If you recently received your 2019 home and auto insurance renewal rates you've probably felt at least a little like the man pictured above. My homeowners insurance rate increased 18% year-over-year while my auto insurance rate jumped 24%. YIKES!!! Wondering if I should be seeking justice (or retribution?) I got in touch with local insurance guru Steve Hakes, of Rocky Mountain Insurance Center, for an explanation.
Steve summed it up in one word: "Hail." While the average Colorado summer sees about 1/2 dozen major hail events, 2018 produced a jaw dropping 22 "catastrophic" events. These hailstorms have kept both roofers and auto body shops filing insurance claim after insurance claim after insurance claim. And while hail was far and away the main culprit, Steve also mentioned some additional minor factors. He shared that with the good economy more drivers are purchasing new vehicles. Thus, if an accident does occur, the replacement costs are higher than hitting an old jalopy. Furthermore, many of the new safety features auto manufactures have been implementing like adaptive headlights and distance sensors are adding thousands to repair bills when a claim is filed. These new parts didn't even exist five or ten years ago. Indeed, the front bumper of a Honda Accord now has nearly double the parts it had twenty years ago. Finally, Steve noted insurance companies have been publishing reports stating amounts awarded in bodily injury claims are up by about 1/3 in the last ten years largely thanks to the increasing cost of healthcare. All in all, it's not a promising story. And while the best thing that can happen for Colorado residents right now is a summer without hail, that alone won't solve all our insurance bill woes. Steve said to plan on insurance rates staying high for awhile.
That said, before running off to save money by downgrading your insurance, let's remember a few things. First, insurance exists to mitigate the effects of a low probability, high loss event. Premiums are set based upon the idea of "pooling," or the creation of a large group of "like insureds." That means even if you don't file an insurance claim, your rate is impacted, for better or worse, by people sharing similar characteristics to you (things like age, geographic location, credit score, etc.) Understand that you should buy as much insurance as you need, NOT as much insurance as a particular, arbitrary dollar amount will get you (like some insurance company commercials like to advertise!) Also remember that insurance rates are submitted every year to the state insurance commission and either approved or denied. With all this in mind, it's always a good idea to periodically (every two or three years) "shop" your insurance. I've always recommended using an independent broker to do this. Insurance is a competitive marketplace and independent brokers like Steve will compare the rates from about a dozen reputable companies to find you the best deal, saving you time and money, and at no additional cost beyond that which you would have paid had you called them yourself.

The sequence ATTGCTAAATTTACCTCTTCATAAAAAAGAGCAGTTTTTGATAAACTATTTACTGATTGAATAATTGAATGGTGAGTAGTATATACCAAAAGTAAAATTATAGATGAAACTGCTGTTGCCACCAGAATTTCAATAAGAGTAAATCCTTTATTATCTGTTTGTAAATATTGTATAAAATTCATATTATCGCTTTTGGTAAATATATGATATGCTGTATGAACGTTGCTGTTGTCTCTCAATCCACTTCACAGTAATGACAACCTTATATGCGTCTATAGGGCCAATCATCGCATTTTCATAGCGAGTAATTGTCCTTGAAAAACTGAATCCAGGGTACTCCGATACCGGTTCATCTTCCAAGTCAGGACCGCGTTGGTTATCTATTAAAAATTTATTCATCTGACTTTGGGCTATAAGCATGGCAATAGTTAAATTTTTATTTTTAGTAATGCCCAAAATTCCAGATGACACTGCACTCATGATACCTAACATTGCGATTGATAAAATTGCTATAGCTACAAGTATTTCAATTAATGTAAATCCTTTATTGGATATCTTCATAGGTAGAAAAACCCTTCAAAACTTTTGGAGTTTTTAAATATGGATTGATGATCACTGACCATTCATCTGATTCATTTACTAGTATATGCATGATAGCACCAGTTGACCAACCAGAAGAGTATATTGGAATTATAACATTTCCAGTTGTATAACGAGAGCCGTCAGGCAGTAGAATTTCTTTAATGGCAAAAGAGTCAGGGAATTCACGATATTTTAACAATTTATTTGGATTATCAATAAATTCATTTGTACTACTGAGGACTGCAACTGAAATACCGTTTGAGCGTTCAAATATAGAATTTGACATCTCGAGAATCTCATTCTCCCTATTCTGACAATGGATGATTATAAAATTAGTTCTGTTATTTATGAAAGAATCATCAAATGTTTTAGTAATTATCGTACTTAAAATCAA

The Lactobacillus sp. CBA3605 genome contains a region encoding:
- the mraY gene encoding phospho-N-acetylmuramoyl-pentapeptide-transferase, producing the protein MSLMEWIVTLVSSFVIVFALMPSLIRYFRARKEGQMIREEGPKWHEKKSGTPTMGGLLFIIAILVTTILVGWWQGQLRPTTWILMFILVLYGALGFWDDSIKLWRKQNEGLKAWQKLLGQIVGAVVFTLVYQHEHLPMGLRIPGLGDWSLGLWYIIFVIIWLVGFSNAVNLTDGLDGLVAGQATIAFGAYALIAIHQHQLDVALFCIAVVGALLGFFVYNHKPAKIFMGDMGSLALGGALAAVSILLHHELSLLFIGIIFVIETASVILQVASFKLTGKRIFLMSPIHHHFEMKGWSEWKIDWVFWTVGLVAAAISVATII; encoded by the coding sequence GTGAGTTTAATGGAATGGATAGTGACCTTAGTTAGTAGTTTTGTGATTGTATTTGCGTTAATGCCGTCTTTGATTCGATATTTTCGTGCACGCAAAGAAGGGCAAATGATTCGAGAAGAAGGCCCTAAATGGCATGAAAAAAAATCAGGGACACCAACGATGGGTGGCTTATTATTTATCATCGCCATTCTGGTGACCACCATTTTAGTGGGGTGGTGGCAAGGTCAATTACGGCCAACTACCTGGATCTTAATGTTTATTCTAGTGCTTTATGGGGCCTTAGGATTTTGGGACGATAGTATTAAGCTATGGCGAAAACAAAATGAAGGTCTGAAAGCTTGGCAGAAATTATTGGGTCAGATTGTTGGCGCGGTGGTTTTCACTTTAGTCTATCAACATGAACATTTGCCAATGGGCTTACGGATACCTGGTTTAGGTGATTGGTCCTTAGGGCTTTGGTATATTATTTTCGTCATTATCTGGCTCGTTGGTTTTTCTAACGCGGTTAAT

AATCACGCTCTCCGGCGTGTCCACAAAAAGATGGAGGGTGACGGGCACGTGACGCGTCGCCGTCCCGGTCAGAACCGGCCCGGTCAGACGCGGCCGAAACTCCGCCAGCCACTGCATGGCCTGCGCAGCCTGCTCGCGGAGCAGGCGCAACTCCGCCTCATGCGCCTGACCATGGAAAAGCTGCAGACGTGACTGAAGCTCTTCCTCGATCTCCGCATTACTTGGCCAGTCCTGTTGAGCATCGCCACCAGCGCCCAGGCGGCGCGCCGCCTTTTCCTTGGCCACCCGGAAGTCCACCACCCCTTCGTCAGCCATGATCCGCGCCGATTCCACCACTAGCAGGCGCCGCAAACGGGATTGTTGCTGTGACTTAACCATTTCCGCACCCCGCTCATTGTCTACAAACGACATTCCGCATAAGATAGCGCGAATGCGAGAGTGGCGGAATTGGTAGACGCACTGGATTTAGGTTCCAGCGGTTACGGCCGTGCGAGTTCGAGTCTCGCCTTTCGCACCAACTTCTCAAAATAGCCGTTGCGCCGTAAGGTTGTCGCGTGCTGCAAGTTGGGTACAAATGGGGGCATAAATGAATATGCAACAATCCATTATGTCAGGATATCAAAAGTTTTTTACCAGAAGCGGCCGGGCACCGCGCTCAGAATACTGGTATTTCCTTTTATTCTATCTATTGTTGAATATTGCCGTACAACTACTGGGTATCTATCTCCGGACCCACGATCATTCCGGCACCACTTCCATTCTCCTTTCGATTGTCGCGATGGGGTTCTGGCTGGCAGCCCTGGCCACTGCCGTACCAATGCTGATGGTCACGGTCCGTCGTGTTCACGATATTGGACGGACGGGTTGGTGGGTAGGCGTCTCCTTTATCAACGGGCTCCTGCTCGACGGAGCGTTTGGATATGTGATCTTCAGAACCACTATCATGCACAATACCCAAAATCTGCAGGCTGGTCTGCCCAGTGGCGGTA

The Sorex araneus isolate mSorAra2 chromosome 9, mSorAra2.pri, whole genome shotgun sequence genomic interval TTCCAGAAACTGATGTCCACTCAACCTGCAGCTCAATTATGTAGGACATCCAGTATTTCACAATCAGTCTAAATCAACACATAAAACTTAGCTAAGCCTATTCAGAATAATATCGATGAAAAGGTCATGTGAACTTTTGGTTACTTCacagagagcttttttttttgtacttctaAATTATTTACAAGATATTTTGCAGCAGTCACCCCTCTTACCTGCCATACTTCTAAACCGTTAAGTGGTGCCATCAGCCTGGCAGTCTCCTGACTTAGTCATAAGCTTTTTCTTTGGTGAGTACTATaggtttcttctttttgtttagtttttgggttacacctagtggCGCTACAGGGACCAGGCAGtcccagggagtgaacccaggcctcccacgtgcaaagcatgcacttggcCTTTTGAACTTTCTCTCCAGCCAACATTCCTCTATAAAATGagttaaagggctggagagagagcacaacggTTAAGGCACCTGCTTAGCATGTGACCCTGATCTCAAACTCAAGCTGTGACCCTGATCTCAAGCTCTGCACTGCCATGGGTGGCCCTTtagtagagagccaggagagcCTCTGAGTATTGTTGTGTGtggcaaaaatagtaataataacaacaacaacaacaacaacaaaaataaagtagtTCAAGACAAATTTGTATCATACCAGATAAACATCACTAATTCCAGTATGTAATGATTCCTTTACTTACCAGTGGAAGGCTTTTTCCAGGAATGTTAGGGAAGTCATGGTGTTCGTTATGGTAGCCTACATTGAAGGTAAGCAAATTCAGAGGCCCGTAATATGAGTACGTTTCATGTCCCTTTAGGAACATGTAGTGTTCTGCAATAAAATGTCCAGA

In the end, a rising insurance bill is probably similar to death and taxes - inevitable. Minor factors such as regular renewal increases (due to inflation) coupled with more expensive repairs, higher healthcare costs, and more people moving to the Front Range have kept our region's insurance rates on the incline. Last year saw insurance companies take extraordinary heavy losses in Colorado due to hail and now they're resetting their rates accordingly.